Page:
15 questions with District 7 candidate Sue Uteck

“This district needs a representative who has the experience to understand the rules…I am that person.”


Uteck can be reached at 902-817-7776 and sue@sueuteck.ca, or via Facebook and Twitter. - VIA CANDIDATE
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  • Uteck can be reached at 902-817-7776 and sue@sueuteck.ca, or via Facebook and Twitter.

The Coast sent all 53 candidates running in HRM’s municipal election the same 15-question survey in order to help their residents and our readers know a little more about who’s running for council. Here’s what Sue Uteck from Halifax South Downtown sent back.


Why should residents of your district vote for you?

District 7 is undergoing a tremendous change with respect to development, traffic, destruction of heritage and potential changes to the land-use bylaws that govern our everyday life. This district needs a representative who has the experience to understand the rules and who works with the residents, the business community, staff and fellow councillors in order to meet the needs of our district. I am that person.

What’s something you wish people were talking about more this election?

That there is an election.

What’s the last thing you Googled?

A recipe—just wanted to make sure I was doing it right!

What’s the most accurate criticism someone’s made about you?

That I take everything on as a challenge and blame myself too much when the outcome is not positive.

What was the first concert you ever went to?
Well Max Webster at my high school (Eastdale Collegiate, Oshawa, Ontario) was the bomb, but for the big show at Madison Square Gardens it was Bob Dylan..I was 14 and took the train for the first time.

What was the last movie you didn’t finish?

My late husband Larry was a fan of the Lord of the Rings trilogy. I always wished that we could have watched it together.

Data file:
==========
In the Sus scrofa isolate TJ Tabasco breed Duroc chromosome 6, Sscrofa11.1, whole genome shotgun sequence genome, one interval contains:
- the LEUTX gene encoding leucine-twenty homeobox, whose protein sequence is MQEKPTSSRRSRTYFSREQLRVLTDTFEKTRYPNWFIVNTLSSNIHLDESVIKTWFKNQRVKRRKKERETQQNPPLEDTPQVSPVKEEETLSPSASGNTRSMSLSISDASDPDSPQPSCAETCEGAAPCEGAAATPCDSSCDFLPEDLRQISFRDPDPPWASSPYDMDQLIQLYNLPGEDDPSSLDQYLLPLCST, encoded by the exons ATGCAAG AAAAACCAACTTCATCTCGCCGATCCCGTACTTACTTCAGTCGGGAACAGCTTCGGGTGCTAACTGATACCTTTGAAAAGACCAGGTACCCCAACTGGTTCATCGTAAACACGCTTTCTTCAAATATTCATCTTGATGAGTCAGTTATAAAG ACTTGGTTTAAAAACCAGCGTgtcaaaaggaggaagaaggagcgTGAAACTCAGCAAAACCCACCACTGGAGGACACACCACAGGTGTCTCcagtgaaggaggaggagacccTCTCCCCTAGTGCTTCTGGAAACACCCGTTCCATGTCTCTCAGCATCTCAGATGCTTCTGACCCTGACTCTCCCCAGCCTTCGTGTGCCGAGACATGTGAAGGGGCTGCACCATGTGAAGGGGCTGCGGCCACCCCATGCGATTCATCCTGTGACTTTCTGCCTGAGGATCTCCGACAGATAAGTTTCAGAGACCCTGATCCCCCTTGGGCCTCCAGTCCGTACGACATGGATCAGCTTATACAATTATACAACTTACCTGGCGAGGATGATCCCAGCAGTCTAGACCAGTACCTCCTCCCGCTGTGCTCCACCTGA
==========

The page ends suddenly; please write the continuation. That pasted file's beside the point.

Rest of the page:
What pisses you off?

Government misspending. A perfect example is the current situation on Spring Garden Road. This is an area that needs a total fix which is coming in 2018-19. What happens in an election year? $650,000 for street improvements that will be torn up in two years. The total fix should have been now and all those who visit and shop this area, especially those with disabilities would agree. Imagine what $650,000 could have done for the longterm ongoing maintenance of the area.

What’s changed the most in your district since 2012?

Definitely the plan of the previous council of 2008-2012 set in motion what you see today. The Central Library has been amazing. The downtown development plan was the right thing to do but the lack of communication and the now far too late construction mitigation plan has left many residents confused and angry.

What’s a specific moment in politics or your professional life that you really regret?

I do not really have any regrets—politically or professionally. Disappointments, yes, but that is the nature of the beast. I regret that my children were under such scrutiny but they have turned into amazing young adults and I am very proud of them.

What’s the last thing that made you really laugh?

My dog Ford, he is always amusing in his big gentle way.

What’s your go-to meal when cooking?

Steak, definitely steak.

What worries you the most about the Halifax Regional Municipality and the issues it's facing?

The outflow of our youth is something that needs to change and change now. We need to work with the business community and supply them with a ready workforce. The potential Port Merger is an issue that could have devastating traffic consequences for our District and the City needs to take a strong position on this.

How would you describe your opponents in this race?

I admire anyone who steps up to offer for public service.

What’s something you don’t know, but want to learn?

I want to continue to learn what staff members do on a daily basis to do their job. Regretfully as regulations would not allow, I would secretly love to captain the ferry and blast out Frank Sinatra tunes every Friday!

What do you promise NOT to do if elected?

Say that someone else is to blame. It’s your job—step up and take responsibility for both the good and poor decisions.

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